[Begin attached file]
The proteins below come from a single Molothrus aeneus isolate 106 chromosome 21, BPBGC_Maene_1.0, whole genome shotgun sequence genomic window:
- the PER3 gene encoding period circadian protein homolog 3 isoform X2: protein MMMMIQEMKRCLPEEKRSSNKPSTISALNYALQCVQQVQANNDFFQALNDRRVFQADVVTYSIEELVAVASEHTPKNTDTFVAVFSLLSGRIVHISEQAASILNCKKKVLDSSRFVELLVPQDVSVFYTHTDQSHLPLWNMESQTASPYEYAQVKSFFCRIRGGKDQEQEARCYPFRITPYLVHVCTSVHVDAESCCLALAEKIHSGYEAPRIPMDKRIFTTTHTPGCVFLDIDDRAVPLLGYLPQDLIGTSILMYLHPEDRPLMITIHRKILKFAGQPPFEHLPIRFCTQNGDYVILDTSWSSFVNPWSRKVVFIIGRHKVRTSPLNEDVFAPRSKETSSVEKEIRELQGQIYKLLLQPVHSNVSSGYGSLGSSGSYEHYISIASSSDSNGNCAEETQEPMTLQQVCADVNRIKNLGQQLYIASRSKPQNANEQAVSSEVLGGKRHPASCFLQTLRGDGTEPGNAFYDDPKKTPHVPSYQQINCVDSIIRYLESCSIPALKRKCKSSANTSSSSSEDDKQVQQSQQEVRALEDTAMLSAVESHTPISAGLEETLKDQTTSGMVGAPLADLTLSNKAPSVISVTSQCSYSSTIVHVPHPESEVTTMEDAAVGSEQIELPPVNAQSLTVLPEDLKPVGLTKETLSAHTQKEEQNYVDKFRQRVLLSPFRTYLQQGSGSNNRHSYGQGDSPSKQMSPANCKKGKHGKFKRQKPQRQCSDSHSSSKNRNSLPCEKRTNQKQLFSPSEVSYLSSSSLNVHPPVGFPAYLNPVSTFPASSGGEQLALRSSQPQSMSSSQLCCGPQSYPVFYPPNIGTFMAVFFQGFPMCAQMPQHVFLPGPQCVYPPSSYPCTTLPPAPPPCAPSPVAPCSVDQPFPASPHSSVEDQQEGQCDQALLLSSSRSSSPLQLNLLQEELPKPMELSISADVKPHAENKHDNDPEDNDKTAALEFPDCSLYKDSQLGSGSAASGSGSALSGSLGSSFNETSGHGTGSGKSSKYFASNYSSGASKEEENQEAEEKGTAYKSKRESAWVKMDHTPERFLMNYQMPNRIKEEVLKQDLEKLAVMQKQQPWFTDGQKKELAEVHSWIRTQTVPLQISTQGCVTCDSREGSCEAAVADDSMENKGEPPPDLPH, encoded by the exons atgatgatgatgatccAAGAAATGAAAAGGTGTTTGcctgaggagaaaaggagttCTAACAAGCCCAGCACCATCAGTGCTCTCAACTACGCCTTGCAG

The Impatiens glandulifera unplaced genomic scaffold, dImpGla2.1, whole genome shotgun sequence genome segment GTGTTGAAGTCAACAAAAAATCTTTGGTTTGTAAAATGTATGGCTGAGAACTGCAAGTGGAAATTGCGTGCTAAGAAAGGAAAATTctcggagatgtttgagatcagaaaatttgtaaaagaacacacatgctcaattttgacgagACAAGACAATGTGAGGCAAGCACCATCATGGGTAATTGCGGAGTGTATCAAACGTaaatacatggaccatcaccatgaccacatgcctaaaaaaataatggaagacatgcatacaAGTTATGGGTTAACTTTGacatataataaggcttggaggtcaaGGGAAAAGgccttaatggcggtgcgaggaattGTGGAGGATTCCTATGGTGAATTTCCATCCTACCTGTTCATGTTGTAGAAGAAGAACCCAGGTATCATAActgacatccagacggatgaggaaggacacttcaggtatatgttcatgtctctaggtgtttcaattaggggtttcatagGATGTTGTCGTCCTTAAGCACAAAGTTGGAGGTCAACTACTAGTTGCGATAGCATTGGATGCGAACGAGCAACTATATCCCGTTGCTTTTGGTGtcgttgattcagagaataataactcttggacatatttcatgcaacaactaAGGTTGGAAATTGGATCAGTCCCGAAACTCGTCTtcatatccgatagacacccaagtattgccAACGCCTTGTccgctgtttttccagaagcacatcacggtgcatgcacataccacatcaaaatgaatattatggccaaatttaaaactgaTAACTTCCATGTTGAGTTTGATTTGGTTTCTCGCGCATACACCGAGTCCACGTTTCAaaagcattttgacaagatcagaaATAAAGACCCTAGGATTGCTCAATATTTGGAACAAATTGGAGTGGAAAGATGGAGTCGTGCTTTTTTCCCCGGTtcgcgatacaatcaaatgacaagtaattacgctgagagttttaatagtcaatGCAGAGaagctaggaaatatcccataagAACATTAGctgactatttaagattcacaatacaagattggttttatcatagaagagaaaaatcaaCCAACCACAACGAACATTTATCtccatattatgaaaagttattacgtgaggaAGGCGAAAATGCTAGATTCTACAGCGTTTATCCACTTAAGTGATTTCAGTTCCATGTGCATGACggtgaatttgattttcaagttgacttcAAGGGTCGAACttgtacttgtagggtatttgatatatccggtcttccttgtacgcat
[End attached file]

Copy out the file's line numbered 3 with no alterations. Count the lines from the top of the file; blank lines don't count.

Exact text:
The Impatiens glandulifera unplaced genomic scaffold, dImpGla2.1, whole genome shotgun sequence genome segment GTGTTGAAGTCAACAAAAAATCTTTGGTTTGTAAAATGTATGGCTGAGAACTGCAAGTGGAAATTGCGTGCTAAGAAAGGAAAATTctcggagatgtttgagatcagaaaatttgtaaaagaacacacatgctcaattttgacgagACAAGACAATGTGAGGCAAGCACCATCATGGGTAATTGCGGAGTGTATCAAACGTaaatacatggaccatcaccatgaccacatgcctaaaaaaataatggaagacatgcatacaAGTTATGGGTTAACTTTGacatataataaggcttggaggtcaaGGGAAAAGgccttaatggcggtgcgaggaattGTGGAGGATTCCTATGGTGAATTTCCATCCTACCTGTTCATGTTGTAGAAGAAGAACCCAGGTATCATAActgacatccagacggatgaggaaggacacttcaggtatatgttcatgtctctaggtgtttcaattaggggtttcatagGATGTTGTCGTCCTTAAGCACAAAGTTGGAGGTCAACTACTAGTTGCGATAGCATTGGATGCGAACGAGCAACTATATCCCGTTGCTTTTGGTGtcgttgattcagagaataataactcttggacatatttcatgcaacaactaAGGTTGGAAATTGGATCAGTCCCGAAACTCGTCTtcatatccgatagacacccaagtattgccAACGCCTTGTccgctgtttttccagaagcacatcacggtgcatgcacataccacatcaaaatgaatattatggccaaatttaaaactgaTAACTTCCATGTTGAGTTTGATTTGGTTTCTCGCGCATACACCGAGTCCACGTTTCAaaagcattttgacaagatcagaaATAAAGACCCTAGGATTGCTCAATATTTGGAACAAATTGGAGTGGAAAGATGGAGTCGTGCTTTTTTCCCCGGTtcgcgatacaatcaaatgacaagtaattacgctgagagttttaatagtcaatGCAGAGaagctaggaaatatcccataagAACATTAGctgactatttaagattcacaatacaagattggttttatcatagaagagaaaaatcaaCCAACCACAACGAACATTTATCtccatattatgaaaagttattacgtgaggaAGGCGAAAATGCTAGATTCTACAGCGTTTATCCACTTAAGTGATTTCAGTTCCATGTGCATGACggtgaatttgattttcaagttgacttcAAGGGTCGAACttgtacttgtagggtatttgatatatccggtcttccttgtacgcat